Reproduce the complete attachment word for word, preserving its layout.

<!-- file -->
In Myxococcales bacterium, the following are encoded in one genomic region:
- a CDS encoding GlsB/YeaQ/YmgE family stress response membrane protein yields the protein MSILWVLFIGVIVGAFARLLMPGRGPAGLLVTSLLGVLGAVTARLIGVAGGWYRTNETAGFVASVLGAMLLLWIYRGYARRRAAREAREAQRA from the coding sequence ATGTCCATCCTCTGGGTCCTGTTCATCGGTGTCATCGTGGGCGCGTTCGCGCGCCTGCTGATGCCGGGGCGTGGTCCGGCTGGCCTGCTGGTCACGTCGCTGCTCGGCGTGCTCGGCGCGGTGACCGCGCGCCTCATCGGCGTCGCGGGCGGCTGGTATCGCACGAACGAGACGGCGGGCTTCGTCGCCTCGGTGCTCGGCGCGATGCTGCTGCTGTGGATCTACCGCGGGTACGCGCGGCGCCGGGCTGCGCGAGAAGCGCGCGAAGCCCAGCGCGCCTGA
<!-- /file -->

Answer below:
In Myxococcales bacterium, the following are encoded in one genomic region:
- a CDS encoding GlsB/YeaQ/YmgE family stress response membrane protein yields the protein MSILWVLFIGVIVGAFARLLMPGRGPAGLLVTSLLGVLGAVTARLIGVAGGWYRTNETAGFVASVLGAMLLLWIYRGYARRRAAREAREAQRA from the coding sequence ATGTCCATCCTCTGGGTCCTGTTCATCGGTGTCATCGTGGGCGCGTTCGCGCGCCTGCTGATGCCGGGGCGTGGTCCGGCTGGCCTGCTGGTCACGTCGCTGCTCGGCGTGCTCGGCGCGGTGACCGCGCGCCTCATCGGCGTCGCGGGCGGCTGGTATCGCACGAACGAGACGGCGGGCTTCGTCGCCTCGGTGCTCGGCGCGATGCTGCTGCTGTGGATCTACCGCGGGTACGCGCGGCGCCGGGCTGCGCGAGAAGCGCGCGAAGCCCAGCGCGCCTGA